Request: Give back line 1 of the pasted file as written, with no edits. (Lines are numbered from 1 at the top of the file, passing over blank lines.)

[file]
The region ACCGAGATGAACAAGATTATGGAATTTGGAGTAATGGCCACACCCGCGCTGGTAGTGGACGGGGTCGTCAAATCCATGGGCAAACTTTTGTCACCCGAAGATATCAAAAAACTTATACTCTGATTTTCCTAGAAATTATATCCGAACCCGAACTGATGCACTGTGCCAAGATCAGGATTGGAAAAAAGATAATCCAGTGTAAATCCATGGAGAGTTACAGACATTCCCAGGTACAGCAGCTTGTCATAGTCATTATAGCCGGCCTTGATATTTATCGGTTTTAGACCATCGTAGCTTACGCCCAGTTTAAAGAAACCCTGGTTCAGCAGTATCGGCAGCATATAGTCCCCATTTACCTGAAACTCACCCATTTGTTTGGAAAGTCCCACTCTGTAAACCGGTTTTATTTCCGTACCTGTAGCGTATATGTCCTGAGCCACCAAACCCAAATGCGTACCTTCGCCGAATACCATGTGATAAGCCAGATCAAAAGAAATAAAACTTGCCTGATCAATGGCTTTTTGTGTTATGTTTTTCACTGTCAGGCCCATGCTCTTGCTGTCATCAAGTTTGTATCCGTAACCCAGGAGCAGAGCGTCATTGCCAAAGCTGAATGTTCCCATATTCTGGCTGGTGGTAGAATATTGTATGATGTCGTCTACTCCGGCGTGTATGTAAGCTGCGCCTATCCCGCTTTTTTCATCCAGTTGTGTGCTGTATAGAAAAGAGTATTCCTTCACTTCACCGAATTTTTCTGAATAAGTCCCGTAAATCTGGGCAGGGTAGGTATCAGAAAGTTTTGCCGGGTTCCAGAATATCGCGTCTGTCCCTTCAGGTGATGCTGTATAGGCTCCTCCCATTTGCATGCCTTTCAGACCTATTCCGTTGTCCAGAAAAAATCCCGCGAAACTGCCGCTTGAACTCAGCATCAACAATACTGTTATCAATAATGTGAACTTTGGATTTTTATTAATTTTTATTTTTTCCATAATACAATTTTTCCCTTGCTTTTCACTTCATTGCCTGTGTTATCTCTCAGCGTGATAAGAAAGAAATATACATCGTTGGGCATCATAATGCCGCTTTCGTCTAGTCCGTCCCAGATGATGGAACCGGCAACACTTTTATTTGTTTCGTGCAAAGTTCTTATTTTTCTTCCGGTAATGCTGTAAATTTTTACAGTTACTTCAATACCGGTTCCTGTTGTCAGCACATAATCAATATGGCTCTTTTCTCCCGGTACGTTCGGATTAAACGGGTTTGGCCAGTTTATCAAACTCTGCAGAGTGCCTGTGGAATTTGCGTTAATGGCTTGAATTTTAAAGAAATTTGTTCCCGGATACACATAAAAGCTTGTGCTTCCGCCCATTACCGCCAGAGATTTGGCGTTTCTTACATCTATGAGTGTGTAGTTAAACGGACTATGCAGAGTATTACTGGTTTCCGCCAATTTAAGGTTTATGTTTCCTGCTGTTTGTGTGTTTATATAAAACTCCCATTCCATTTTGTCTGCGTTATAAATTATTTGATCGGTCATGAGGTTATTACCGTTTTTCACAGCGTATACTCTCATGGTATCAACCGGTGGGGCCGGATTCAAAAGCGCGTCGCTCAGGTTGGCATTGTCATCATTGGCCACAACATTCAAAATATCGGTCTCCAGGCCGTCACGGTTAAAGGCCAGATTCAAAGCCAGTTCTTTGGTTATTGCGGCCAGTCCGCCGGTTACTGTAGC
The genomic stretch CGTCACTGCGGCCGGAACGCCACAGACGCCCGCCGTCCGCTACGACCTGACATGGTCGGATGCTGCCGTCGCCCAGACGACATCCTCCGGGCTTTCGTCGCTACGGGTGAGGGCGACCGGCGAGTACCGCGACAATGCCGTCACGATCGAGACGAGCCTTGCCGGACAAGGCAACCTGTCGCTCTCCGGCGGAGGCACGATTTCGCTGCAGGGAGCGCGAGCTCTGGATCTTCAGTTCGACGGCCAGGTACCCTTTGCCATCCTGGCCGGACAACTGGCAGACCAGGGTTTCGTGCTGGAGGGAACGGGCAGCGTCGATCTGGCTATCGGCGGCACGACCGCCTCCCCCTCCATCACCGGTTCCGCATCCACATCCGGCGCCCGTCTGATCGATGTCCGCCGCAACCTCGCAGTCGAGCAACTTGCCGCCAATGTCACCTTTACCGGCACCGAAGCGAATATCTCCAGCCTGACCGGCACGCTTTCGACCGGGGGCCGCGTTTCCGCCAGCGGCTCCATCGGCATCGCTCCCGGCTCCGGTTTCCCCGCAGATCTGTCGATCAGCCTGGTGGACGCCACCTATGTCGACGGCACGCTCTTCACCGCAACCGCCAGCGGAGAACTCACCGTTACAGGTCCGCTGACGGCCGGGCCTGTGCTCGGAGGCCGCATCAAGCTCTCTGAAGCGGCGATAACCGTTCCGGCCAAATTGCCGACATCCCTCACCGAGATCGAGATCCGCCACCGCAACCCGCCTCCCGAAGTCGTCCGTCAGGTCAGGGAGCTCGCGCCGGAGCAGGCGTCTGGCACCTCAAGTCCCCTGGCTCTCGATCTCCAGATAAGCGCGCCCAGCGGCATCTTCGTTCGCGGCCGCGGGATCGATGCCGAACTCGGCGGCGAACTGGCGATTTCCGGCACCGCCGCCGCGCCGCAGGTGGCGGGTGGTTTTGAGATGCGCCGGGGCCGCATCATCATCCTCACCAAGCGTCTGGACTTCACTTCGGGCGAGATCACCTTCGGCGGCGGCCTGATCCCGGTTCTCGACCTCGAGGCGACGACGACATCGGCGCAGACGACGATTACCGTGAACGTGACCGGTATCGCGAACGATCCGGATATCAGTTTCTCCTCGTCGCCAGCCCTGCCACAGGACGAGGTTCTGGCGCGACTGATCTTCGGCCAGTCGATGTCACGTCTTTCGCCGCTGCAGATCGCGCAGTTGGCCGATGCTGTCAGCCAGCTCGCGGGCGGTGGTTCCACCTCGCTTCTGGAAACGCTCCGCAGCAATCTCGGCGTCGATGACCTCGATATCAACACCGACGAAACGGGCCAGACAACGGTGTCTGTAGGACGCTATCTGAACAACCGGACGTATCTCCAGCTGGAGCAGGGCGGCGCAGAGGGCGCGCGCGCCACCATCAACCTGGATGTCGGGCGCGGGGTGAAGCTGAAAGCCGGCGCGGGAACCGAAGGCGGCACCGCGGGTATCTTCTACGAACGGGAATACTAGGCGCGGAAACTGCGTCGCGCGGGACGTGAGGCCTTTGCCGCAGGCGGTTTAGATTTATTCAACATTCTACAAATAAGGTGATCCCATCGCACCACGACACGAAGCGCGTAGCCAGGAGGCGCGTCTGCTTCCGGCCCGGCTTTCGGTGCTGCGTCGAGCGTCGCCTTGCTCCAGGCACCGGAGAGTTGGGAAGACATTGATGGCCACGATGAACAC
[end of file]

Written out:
The region ACCGAGATGAACAAGATTATGGAATTTGGAGTAATGGCCACACCCGCGCTGGTAGTGGACGGGGTCGTCAAATCCATGGGCAAACTTTTGTCACCCGAAGATATCAAAAAACTTATACTCTGATTTTCCTAGAAATTATATCCGAACCCGAACTGATGCACTGTGCCAAGATCAGGATTGGAAAAAAGATAATCCAGTGTAAATCCATGGAGAGTTACAGACATTCCCAGGTACAGCAGCTTGTCATAGTCATTATAGCCGGCCTTGATATTTATCGGTTTTAGACCATCGTAGCTTACGCCCAGTTTAAAGAAACCCTGGTTCAGCAGTATCGGCAGCATATAGTCCCCATTTACCTGAAACTCACCCATTTGTTTGGAAAGTCCCACTCTGTAAACCGGTTTTATTTCCGTACCTGTAGCGTATATGTCCTGAGCCACCAAACCCAAATGCGTACCTTCGCCGAATACCATGTGATAAGCCAGATCAAAAGAAATAAAACTTGCCTGATCAATGGCTTTTTGTGTTATGTTTTTCACTGTCAGGCCCATGCTCTTGCTGTCATCAAGTTTGTATCCGTAACCCAGGAGCAGAGCGTCATTGCCAAAGCTGAATGTTCCCATATTCTGGCTGGTGGTAGAATATTGTATGATGTCGTCTACTCCGGCGTGTATGTAAGCTGCGCCTATCCCGCTTTTTTCATCCAGTTGTGTGCTGTATAGAAAAGAGTATTCCTTCACTTCACCGAATTTTTCTGAATAAGTCCCGTAAATCTGGGCAGGGTAGGTATCAGAAAGTTTTGCCGGGTTCCAGAATATCGCGTCTGTCCCTTCAGGTGATGCTGTATAGGCTCCTCCCATTTGCATGCCTTTCAGACCTATTCCGTTGTCCAGAAAAAATCCCGCGAAACTGCCGCTTGAACTCAGCATCAACAATACTGTTATCAATAATGTGAACTTTGGATTTTTATTAATTTTTATTTTTTCCATAATACAATTTTTCCCTTGCTTTTCACTTCATTGCCTGTGTTATCTCTCAGCGTGATAAGAAAGAAATATACATCGTTGGGCATCATAATGCCGCTTTCGTCTAGTCCGTCCCAGATGATGGAACCGGCAACACTTTTATTTGTTTCGTGCAAAGTTCTTATTTTTCTTCCGGTAATGCTGTAAATTTTTACAGTTACTTCAATACCGGTTCCTGTTGTCAGCACATAATCAATATGGCTCTTTTCTCCCGGTACGTTCGGATTAAACGGGTTTGGCCAGTTTATCAAACTCTGCAGAGTGCCTGTGGAATTTGCGTTAATGGCTTGAATTTTAAAGAAATTTGTTCCCGGATACACATAAAAGCTTGTGCTTCCGCCCATTACCGCCAGAGATTTGGCGTTTCTTACATCTATGAGTGTGTAGTTAAACGGACTATGCAGAGTATTACTGGTTTCCGCCAATTTAAGGTTTATGTTTCCTGCTGTTTGTGTGTTTATATAAAACTCCCATTCCATTTTGTCTGCGTTATAAATTATTTGATCGGTCATGAGGTTATTACCGTTTTTCACAGCGTATACTCTCATGGTATCAACCGGTGGGGCCGGATTCAAAAGCGCGTCGCTCAGGTTGGCATTGTCATCATTGGCCACAACATTCAAAATATCGGTCTCCAGGCCGTCACGGTTAAAGGCCAGATTCAAAGCCAGTTCTTTGGTTATTGCGGCCAGTCCGCCGGTTACTGTAGC